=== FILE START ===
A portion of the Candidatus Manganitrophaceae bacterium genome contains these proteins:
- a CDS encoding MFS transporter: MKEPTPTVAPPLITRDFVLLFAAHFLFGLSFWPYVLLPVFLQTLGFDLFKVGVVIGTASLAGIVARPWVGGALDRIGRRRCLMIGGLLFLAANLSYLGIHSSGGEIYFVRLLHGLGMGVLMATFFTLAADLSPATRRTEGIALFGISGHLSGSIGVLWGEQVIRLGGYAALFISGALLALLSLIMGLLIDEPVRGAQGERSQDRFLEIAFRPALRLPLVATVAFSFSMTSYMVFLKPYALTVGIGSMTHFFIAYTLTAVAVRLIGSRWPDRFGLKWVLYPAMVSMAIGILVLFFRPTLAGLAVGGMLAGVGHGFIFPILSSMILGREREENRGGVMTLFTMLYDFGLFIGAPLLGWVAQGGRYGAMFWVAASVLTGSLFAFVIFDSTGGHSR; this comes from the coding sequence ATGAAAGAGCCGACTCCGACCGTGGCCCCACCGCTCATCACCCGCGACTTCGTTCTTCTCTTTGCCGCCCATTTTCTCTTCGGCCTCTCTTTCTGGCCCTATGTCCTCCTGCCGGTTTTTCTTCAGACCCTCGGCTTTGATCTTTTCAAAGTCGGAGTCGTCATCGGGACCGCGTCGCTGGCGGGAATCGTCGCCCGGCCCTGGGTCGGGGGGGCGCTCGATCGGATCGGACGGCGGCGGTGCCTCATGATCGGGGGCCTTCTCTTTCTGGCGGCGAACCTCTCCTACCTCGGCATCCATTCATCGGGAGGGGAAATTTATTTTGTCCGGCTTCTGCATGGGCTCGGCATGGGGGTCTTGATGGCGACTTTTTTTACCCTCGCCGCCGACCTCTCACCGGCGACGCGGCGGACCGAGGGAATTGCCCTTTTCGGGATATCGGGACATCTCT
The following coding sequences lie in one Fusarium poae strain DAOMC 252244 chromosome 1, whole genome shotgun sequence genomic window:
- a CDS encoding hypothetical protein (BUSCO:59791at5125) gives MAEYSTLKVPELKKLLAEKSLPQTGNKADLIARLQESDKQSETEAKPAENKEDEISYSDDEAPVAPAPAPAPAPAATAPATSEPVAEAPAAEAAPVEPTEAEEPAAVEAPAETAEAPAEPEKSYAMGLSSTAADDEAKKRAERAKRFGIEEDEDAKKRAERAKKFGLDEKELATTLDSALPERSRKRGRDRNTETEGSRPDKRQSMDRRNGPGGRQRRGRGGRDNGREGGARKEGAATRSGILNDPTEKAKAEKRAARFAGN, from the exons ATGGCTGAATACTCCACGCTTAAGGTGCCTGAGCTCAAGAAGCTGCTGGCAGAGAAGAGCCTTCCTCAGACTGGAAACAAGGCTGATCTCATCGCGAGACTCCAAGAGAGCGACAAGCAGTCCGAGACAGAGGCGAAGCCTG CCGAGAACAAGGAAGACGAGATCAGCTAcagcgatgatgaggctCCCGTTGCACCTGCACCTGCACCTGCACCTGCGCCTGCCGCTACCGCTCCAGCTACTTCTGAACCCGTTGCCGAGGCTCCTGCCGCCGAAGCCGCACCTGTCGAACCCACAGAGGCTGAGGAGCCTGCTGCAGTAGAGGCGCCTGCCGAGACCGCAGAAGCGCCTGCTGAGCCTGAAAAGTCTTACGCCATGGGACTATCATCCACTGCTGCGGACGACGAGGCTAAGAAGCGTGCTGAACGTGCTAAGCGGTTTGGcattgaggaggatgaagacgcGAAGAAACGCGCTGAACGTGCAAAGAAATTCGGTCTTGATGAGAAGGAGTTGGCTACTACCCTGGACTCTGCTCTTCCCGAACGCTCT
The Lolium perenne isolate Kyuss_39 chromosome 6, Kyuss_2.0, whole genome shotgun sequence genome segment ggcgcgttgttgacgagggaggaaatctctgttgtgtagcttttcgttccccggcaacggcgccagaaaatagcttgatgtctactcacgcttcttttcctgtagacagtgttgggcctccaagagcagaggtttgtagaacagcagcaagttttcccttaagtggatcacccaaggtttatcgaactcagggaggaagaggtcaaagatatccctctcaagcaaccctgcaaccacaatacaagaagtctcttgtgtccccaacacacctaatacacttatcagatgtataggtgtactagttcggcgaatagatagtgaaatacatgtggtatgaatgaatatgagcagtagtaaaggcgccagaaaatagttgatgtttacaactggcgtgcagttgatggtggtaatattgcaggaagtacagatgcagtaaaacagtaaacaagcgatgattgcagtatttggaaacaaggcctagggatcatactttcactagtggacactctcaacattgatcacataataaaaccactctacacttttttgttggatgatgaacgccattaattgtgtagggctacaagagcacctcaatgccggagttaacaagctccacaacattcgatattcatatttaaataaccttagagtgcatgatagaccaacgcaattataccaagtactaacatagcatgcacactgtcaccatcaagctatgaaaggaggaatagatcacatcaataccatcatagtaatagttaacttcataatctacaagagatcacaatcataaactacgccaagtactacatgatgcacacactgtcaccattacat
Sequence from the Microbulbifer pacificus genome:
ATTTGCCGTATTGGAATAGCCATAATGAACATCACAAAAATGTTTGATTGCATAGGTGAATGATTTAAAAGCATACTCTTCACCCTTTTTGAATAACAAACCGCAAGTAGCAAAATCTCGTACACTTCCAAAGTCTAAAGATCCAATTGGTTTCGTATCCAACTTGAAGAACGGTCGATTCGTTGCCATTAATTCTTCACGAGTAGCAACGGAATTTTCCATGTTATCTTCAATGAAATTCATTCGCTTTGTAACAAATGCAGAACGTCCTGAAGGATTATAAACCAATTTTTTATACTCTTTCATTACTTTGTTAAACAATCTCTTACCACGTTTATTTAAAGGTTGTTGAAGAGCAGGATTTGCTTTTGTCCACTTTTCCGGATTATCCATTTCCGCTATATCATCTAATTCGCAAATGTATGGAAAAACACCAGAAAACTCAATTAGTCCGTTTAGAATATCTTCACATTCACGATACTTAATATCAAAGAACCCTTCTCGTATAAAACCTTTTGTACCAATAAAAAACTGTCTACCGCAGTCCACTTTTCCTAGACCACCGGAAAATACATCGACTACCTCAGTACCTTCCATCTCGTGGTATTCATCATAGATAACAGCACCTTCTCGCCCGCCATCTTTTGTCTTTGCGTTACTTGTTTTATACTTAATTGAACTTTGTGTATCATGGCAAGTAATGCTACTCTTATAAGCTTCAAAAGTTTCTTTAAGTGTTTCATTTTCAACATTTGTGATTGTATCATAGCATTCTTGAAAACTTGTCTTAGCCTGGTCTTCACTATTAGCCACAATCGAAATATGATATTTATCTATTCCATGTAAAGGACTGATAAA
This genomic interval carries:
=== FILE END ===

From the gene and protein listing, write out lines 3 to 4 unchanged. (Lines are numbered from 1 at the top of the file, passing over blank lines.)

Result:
The following coding sequences lie in one Fusarium poae strain DAOMC 252244 chromosome 1, whole genome shotgun sequence genomic window:
- a CDS encoding hypothetical protein (BUSCO:59791at5125) gives MAEYSTLKVPELKKLLAEKSLPQTGNKADLIARLQESDKQSETEAKPAENKEDEISYSDDEAPVAPAPAPAPAPAATAPATSEPVAEAPAAEAAPVEPTEAEEPAAVEAPAETAEAPAEPEKSYAMGLSSTAADDEAKKRAERAKRFGIEEDEDAKKRAERAKKFGLDEKELATTLDSALPERSRKRGRDRNTETEGSRPDKRQSMDRRNGPGGRQRRGRGGRDNGREGGARKEGAATRSGILNDPTEKAKAEKRAARFAGN, from the exons ATGGCTGAATACTCCACGCTTAAGGTGCCTGAGCTCAAGAAGCTGCTGGCAGAGAAGAGCCTTCCTCAGACTGGAAACAAGGCTGATCTCATCGCGAGACTCCAAGAGAGCGACAAGCAGTCCGAGACAGAGGCGAAGCCTG CCGAGAACAAGGAAGACGAGATCAGCTAcagcgatgatgaggctCCCGTTGCACCTGCACCTGCACCTGCACCTGCGCCTGCCGCTACCGCTCCAGCTACTTCTGAACCCGTTGCCGAGGCTCCTGCCGCCGAAGCCGCACCTGTCGAACCCACAGAGGCTGAGGAGCCTGCTGCAGTAGAGGCGCCTGCCGAGACCGCAGAAGCGCCTGCTGAGCCTGAAAAGTCTTACGCCATGGGACTATCATCCACTGCTGCGGACGACGAGGCTAAGAAGCGTGCTGAACGTGCTAAGCGGTTTGGcattgaggaggatgaagacgcGAAGAAACGCGCTGAACGTGCAAAGAAATTCGGTCTTGATGAGAAGGAGTTGGCTACTACCCTGGACTCTGCTCTTCCCGAACGCTCT